The three readings of the first nocturn of Maundy Thursday are Lamentations 1:1–5, 1:6–9 and 1:10–14.

In monte Oliveti

The first Maundy Thursday responsory refers to the Agony of Christ in Gethsemane at the foot of the Mount of Olives.

Tristis est anima mea

The second responsory represents Jesus speaking to his disciples in the garden of Gethsemane. The first two lines of the responsory are Matthew 26:38. The last two lines of are more freely based on different Gospel passages, including Mark 14:50 and Luke 24:7.[4]

Settings of this responsory include a motet by Orlande de Lassus, appearing as No. 1 in the Drexel 4302 manuscript, a SSATB motet attributed to Johann Kuhnau, and a setting as part of Francis Poulenc's Quatre motets pour un temps de pénitence.

Ecce, vidimus eum

Responsories of the second nocturn of Maundy Thursday

The readings of the second nocturn of Maundy Thursday are from Saint Augustine's commentary on Psalm 54/55

Amicus meus

Judas mercator pessimus

Second of Poulenc's Sept répons des ténèbres.

Unus ex discipulis meis

Responsories of the third nocturn of Maundy Thursday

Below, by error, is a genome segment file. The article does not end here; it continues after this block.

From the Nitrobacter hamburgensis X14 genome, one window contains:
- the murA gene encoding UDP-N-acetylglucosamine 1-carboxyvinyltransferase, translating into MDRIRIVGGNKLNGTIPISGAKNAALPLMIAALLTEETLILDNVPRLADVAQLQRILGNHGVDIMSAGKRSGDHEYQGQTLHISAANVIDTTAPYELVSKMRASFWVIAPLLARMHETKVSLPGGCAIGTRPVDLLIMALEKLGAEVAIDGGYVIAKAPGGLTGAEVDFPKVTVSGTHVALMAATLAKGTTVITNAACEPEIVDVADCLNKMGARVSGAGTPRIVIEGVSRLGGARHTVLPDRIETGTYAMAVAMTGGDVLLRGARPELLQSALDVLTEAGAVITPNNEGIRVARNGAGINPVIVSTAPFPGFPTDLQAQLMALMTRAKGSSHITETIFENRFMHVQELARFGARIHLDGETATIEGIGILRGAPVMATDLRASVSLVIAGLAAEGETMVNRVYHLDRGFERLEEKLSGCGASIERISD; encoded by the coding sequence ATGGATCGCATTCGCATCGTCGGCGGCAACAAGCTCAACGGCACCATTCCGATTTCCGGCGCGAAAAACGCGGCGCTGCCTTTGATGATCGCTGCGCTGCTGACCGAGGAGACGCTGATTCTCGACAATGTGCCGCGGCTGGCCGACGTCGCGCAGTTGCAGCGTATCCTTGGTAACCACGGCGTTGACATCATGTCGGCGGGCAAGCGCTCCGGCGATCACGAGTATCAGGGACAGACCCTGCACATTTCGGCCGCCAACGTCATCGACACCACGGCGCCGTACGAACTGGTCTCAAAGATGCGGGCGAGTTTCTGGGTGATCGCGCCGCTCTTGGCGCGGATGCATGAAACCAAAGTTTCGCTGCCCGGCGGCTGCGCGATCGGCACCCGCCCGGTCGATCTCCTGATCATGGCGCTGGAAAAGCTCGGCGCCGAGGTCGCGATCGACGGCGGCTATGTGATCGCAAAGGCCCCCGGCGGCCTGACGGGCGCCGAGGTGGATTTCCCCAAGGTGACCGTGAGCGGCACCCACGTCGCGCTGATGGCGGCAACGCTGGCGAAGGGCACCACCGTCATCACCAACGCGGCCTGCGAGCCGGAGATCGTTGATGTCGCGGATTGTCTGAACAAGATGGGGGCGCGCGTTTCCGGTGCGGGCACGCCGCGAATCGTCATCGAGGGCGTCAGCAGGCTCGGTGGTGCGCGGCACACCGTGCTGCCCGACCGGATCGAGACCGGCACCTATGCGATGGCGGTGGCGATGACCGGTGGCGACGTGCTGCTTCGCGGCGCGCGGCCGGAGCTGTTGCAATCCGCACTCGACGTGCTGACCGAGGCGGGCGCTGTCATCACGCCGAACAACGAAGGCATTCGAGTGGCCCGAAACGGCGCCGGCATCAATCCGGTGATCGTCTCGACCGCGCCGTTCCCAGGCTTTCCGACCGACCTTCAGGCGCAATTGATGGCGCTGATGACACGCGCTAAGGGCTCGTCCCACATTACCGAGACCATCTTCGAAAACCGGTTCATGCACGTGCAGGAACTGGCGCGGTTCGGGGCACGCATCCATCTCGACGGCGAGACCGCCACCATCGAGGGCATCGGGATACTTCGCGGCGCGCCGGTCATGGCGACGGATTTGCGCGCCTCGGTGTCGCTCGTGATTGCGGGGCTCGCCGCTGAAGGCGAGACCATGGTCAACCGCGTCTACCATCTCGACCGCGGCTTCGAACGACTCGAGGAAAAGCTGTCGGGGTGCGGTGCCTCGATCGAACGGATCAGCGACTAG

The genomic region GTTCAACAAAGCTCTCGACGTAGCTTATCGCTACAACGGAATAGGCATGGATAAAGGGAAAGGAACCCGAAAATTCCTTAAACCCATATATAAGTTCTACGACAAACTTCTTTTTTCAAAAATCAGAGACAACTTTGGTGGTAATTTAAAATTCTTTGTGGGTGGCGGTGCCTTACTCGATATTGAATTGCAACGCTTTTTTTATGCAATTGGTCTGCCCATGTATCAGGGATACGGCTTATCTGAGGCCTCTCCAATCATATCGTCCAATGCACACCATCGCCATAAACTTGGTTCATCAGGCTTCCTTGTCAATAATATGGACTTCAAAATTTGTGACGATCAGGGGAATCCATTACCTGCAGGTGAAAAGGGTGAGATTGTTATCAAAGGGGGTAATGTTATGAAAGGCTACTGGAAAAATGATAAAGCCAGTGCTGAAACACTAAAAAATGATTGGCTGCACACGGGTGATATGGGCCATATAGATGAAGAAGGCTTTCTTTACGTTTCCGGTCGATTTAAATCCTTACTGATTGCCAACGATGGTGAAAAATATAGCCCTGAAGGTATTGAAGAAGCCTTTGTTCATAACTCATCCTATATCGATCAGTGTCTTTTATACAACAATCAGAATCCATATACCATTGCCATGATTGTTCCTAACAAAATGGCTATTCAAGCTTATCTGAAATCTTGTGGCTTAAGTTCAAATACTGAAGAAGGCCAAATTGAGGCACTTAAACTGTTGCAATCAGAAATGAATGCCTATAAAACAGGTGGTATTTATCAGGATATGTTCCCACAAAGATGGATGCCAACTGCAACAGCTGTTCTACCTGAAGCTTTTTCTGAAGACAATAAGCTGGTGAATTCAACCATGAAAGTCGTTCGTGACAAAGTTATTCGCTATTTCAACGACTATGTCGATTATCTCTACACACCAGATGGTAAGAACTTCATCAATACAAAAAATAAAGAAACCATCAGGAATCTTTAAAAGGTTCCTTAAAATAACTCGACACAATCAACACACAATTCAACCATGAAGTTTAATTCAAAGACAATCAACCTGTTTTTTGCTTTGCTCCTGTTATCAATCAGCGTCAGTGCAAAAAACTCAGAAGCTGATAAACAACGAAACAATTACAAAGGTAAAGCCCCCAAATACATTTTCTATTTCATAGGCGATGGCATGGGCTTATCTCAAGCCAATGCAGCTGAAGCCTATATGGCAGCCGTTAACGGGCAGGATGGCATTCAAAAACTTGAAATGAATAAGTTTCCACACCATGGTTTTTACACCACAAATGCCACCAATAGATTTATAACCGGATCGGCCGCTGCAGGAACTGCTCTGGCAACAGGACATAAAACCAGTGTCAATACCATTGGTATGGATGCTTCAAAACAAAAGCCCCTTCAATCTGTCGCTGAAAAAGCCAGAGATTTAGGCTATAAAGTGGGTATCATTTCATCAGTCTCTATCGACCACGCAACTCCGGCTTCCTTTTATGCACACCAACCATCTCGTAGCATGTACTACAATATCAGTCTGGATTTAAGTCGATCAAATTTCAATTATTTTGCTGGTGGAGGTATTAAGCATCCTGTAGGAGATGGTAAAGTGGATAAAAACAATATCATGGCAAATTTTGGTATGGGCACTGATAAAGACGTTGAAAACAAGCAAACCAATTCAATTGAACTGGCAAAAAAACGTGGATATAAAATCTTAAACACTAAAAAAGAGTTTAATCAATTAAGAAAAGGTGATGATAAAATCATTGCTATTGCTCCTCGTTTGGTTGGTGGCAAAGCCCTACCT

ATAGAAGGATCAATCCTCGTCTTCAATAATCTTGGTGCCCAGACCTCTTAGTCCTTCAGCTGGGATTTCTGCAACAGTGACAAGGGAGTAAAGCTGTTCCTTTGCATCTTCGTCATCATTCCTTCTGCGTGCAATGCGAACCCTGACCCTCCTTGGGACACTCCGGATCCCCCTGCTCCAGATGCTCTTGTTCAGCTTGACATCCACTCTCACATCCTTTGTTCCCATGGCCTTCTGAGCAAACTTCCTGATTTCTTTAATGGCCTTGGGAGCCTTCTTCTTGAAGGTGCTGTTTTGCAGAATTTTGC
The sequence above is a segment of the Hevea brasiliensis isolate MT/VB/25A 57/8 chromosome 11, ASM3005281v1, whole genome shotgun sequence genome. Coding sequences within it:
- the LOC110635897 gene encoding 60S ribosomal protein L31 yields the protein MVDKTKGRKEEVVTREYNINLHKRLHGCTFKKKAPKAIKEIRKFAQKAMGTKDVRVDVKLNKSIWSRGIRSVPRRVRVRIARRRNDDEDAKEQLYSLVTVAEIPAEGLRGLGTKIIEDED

The readings of the third nocturn of Maundy Thursday are 1 Corinthians 11:17−22, 11:23−26, 11:27−34

Eram quasi agnus innocens

Una hora

First of Poulenc's Sept répons des ténèbres.

Seniores populi

Responsories of Good Friday

Good Friday, Feria VI/Sexta in Parasceve, meaning Friday (sixth day of the week) of the Day of Preparation (from Greek Παρασκευή). Thus this second set of nine responsories can appear under such titles as Feria VI – In Parasceve.

Responsories of the first nocturn of Good Friday

The readings of the first nocturn of Good Friday are Lamentations 2:8–11, 2:12–15 and 3:1–9.

Omnes amici mei

Velum templi scissum est

Vinea mea electa

Second of Poulenc's Quatre motets pour un temps de pénitence.

Responsories of the second nocturn of Good Friday

The readings of the second nocturn of Good Friday are from Saint Augustine's commentary on Psalm 63/64

Tamquam ad latronem existis

Tenebrae factae sunt

This responsory is included on p. 269 of the Lutheran Neu Leipziger Gesangbuch (1682). Third of Poulenc's Quatre motets pour un temps de pénitence, and fifth of his Sept répons des ténèbres

Animam meam dilectam

Responsories of the third nocturn of Good Friday

The readings of the third nocturn of Holy Saturday are taken from Hebrews 4:11 – 5:10.

Tradiderunt me

Jesum tradidit impius

Third of Poulenc's Sept répons des ténèbres

Caligaverunt oculi mei

Fourth of Poulenc's Sept répons des ténèbres

Responsories of Holy Saturday